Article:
History of ASIIP

Originally compiled by

Helen Anderson (1915-2007), Rita Udall (1918-2006), and Paola Prina, one of our current Vice-Presidents

The first contact Alfred Adler had with the UK was in Oxford, where in 1923 he attended the seventh International Congress of Psychology and gave a lecture in German on Individual Psychology. He returned to Oxford University in 1926 before his first visit to the USA, and again in 1936. Soon after his first visit, a group was formed in London called ‘the Gower Street Club of Individual Psychology’, which later became known as ‘the Adler Society’. Unfortunately this society became tainted with political bias and between 1928 and 1930 its medical members broke away and formed the Medical Society for Individual Psychology.

Adler made a special visit to London in 1931 and removed his name from the former ‘Adler Society’. Thanks to the Medical Society and its association with the International Society (now the Association) for Individual Psychology, the Adlerian movement in Great Britain continued to develop. Later on a new group started in London with Adler as its President.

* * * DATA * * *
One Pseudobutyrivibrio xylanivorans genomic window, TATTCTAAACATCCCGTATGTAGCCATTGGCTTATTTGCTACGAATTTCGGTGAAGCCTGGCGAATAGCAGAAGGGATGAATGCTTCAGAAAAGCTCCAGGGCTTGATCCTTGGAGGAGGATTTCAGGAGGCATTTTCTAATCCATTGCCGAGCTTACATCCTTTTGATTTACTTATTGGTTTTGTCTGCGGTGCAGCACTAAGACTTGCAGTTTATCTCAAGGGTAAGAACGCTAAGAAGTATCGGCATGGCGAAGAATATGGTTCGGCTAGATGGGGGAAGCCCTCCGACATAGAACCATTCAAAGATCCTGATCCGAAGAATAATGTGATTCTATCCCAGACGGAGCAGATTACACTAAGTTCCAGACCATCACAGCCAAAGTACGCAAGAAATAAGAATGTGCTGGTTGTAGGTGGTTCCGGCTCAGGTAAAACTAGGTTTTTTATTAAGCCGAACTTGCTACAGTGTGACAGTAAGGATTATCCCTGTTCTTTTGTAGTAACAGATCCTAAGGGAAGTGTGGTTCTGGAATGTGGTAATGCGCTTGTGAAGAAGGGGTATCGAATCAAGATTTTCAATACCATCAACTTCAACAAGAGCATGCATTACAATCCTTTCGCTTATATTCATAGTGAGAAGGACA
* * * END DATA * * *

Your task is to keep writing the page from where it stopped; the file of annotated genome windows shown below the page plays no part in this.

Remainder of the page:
Not long afterwards, on 28 May 1937, Adler died in Aberdeen while on a lecture tour. His daughter Alexandra succeeded him as President. After the war and protracted discussions to find possible ways forward, a new society was eventually formed in the summer of 1952, with Dr Neil Beattie as its Chairman (our current President is his daughter, Dr Lilian Beattie). This was the ‘Adlerian Society of Great Britain’, now known as the ‘Adlerian Society UK and Institute for Individual Psychology’ (ASIIP).